• Bus rapid transit lines on Capitol Avenue, North Avenue and Northside Drive. MARTA also would initially deploy bus rapid transit along Campbellton Road before upgrading the line to light rail. The buses may operate in their own lanes, making the service faster than local bus service.
  • Three arterial rapid transit bus lines, which would operate in regular traffic but may get priority at traffic signals and other enhancements to keep them moving.
  • New bus transfer centers at Greenbriar Mall in southwest Atlanta and Marietta Boulevard in northwest Atlanta, plus numerous enhancements to existing MARTA rail stations.

Representatives of Atlanta Mayor Keisha Lance Bottoms did not respond to a request for comment.

A proposed list of Atlanta transit projects includes one-third of the Atlanta Beltline Loop light rail line. Beltline advocates say the entire route should be included. (REANN HUBER/REANN.HUBER@AJC.COM)

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Metro Atlanta Chamber Vice President Dave Williams welcomed the project list.

“It advances key projects across the entire city in a very smart, balanced way,” Williams said. “We’re especially encouraged about the improvements in local bus transit, and new bus rapid transit and arterial rapid transit.”

Emory jumps ahead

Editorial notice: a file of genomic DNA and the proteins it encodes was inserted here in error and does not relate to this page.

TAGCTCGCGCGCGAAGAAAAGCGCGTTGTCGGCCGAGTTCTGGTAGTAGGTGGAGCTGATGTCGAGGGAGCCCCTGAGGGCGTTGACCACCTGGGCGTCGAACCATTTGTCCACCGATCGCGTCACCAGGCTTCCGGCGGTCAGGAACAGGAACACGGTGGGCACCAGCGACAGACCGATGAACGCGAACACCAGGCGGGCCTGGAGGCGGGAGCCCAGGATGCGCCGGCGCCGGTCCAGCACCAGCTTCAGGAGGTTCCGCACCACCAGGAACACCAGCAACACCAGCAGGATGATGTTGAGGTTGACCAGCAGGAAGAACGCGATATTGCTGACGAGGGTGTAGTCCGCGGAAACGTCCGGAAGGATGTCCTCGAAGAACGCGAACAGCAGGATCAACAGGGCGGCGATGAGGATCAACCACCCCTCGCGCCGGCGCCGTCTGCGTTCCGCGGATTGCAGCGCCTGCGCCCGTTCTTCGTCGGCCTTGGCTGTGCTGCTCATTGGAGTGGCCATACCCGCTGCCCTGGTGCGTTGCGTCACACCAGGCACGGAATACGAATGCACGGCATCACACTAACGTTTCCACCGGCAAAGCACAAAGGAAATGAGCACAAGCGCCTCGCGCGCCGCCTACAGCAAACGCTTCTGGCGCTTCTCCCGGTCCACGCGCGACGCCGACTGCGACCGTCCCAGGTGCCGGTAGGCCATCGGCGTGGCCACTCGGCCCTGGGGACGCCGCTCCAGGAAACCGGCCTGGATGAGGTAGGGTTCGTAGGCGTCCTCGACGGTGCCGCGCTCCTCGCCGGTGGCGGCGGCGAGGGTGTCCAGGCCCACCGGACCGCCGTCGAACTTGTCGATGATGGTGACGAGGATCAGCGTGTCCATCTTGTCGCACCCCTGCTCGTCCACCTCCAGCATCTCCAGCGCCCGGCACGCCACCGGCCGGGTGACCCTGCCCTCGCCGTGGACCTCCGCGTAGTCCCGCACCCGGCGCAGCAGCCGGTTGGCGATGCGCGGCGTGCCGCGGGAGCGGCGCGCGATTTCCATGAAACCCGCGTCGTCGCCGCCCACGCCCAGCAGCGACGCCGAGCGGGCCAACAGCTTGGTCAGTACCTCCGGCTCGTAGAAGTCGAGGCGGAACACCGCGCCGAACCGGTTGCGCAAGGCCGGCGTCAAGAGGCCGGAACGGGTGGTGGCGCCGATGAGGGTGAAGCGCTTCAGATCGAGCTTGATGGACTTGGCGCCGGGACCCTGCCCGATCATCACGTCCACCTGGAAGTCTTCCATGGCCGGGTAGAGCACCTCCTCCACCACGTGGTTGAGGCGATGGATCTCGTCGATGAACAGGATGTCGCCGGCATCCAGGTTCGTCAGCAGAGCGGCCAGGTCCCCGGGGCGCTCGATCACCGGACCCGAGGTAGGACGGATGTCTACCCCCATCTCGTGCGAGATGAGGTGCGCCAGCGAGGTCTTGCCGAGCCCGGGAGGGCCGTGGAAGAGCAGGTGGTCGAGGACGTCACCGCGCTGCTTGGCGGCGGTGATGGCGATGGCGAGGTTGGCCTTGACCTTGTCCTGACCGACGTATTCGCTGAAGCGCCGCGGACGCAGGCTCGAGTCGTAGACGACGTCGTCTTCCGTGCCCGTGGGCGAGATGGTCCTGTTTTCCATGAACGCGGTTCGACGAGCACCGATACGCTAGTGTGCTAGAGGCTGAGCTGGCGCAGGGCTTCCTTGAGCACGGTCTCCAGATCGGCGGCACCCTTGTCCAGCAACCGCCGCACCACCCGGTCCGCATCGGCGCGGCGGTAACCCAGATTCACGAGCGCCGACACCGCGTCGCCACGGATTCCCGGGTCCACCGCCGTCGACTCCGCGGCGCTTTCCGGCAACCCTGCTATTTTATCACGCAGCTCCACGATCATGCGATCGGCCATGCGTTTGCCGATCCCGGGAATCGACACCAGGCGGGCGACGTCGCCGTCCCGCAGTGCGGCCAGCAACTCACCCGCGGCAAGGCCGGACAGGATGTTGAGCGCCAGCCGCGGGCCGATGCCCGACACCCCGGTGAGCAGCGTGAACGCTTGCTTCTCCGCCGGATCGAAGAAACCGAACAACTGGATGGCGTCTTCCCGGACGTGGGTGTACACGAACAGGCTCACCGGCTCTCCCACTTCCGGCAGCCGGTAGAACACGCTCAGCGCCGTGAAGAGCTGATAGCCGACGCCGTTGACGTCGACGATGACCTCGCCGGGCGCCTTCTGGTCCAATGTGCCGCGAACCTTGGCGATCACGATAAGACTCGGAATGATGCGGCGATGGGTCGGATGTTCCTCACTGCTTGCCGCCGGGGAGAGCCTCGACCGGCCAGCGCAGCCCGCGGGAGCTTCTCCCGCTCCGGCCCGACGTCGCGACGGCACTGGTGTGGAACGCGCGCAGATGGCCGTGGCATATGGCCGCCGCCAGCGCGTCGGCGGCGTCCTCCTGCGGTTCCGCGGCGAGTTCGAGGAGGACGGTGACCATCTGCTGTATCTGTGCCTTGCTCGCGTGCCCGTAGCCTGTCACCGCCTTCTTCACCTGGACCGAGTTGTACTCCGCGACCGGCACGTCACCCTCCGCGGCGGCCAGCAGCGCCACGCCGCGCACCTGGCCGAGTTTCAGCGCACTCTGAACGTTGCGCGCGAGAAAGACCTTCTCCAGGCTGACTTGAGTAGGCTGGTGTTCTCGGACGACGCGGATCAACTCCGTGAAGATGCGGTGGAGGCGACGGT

The proposal includes seven miles of the Beltline Loop around the city. One proposed section of light rail stretches three miles from Lindbergh Station to Ponce City Market; the other runs four miles near Oakland City Station.

Eric Goldberg, who lives in Inman Park close the Eastside Trail, noted the Emory area wasn’t even a part of Atlanta when voters approved the transit sales tax. He thinks the Clifton Corridor is important – but not as important as the Beltline.

“I think it’s a good start,” he said of the project list, but added, “I don’t think Emory should be able to jump the line.”

The Clifton Corridor would use the biggest share of the $2.5 billion in sales tax revenue: nearly $504 million, including construction, operation and maintenance costs. All the light rail lines combined - including the Clifton Corridor - account for about $1.5 billion.

Other major costs include $210 million for local bus route improvements – most of which have already been implemented – and $100 million to operate the streetcar. MARTA will take over the troubled line from the city this summer.

The new transit lines will need federal funding, and the financial projections assume a 50 percent federal match. Many of the projects must still undergo environmental reviews, so the details – including whether and where the new transit lines operate in their own lanes or in general traffic – could change.

The proposed list will get public hearings this summer before a final list goes to the MARTA Board for approval in September. Ashe said the list could change before final approval. But he stressed the amount of work involved in getting this far – suggesting it may not change much.

“While I recognize this isn’t everything everyone wants, we think it’s a strong kick-start to the goal of transit on the Beltline as well as other important transit corridors,” he said.